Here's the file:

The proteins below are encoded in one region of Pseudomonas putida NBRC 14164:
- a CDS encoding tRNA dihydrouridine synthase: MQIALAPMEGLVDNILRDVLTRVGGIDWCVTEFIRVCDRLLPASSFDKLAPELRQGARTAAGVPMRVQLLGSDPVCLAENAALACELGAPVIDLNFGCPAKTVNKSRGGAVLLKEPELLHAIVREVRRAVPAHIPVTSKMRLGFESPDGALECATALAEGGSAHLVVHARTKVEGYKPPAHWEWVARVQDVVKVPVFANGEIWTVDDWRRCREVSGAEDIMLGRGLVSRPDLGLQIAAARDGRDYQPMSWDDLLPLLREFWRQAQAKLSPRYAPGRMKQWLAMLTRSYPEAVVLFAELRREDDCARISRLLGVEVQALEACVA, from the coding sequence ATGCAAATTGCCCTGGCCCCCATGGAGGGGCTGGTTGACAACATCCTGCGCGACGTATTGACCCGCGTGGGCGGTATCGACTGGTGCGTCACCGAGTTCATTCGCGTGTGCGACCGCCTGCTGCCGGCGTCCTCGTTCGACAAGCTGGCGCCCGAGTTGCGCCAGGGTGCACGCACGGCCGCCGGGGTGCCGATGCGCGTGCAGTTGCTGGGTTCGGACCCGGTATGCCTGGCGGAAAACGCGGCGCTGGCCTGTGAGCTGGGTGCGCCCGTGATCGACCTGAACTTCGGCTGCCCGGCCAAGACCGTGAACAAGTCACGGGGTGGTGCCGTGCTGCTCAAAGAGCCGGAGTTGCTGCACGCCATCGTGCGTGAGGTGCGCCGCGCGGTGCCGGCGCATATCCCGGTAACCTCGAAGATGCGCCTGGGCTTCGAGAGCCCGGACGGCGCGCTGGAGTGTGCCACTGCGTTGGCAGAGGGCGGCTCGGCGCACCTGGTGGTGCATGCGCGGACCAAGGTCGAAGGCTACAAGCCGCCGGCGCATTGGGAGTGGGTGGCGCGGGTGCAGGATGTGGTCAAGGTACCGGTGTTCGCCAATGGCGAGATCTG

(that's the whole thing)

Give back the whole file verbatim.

The proteins below are encoded in one region of Pseudomonas putida NBRC 14164:
- a CDS encoding tRNA dihydrouridine synthase: MQIALAPMEGLVDNILRDVLTRVGGIDWCVTEFIRVCDRLLPASSFDKLAPELRQGARTAAGVPMRVQLLGSDPVCLAENAALACELGAPVIDLNFGCPAKTVNKSRGGAVLLKEPELLHAIVREVRRAVPAHIPVTSKMRLGFESPDGALECATALAEGGSAHLVVHARTKVEGYKPPAHWEWVARVQDVVKVPVFANGEIWTVDDWRRCREVSGAEDIMLGRGLVSRPDLGLQIAAARDGRDYQPMSWDDLLPLLREFWRQAQAKLSPRYAPGRMKQWLAMLTRSYPEAVVLFAELRREDDCARISRLLGVEVQALEACVA, from the coding sequence ATGCAAATTGCCCTGGCCCCCATGGAGGGGCTGGTTGACAACATCCTGCGCGACGTATTGACCCGCGTGGGCGGTATCGACTGGTGCGTCACCGAGTTCATTCGCGTGTGCGACCGCCTGCTGCCGGCGTCCTCGTTCGACAAGCTGGCGCCCGAGTTGCGCCAGGGTGCACGCACGGCCGCCGGGGTGCCGATGCGCGTGCAGTTGCTGGGTTCGGACCCGGTATGCCTGGCGGAAAACGCGGCGCTGGCCTGTGAGCTGGGTGCGCCCGTGATCGACCTGAACTTCGGCTGCCCGGCCAAGACCGTGAACAAGTCACGGGGTGGTGCCGTGCTGCTCAAAGAGCCGGAGTTGCTGCACGCCATCGTGCGTGAGGTGCGCCGCGCGGTGCCGGCGCATATCCCGGTAACCTCGAAGATGCGCCTGGGCTTCGAGAGCCCGGACGGCGCGCTGGAGTGTGCCACTGCGTTGGCAGAGGGCGGCTCGGCGCACCTGGTGGTGCATGCGCGGACCAAGGTCGAAGGCTACAAGCCGCCGGCGCATTGGGAGTGGGTGGCGCGGGTGCAGGATGTGGTCAAGGTACCGGTGTTCGCCAATGGCGAGATCTG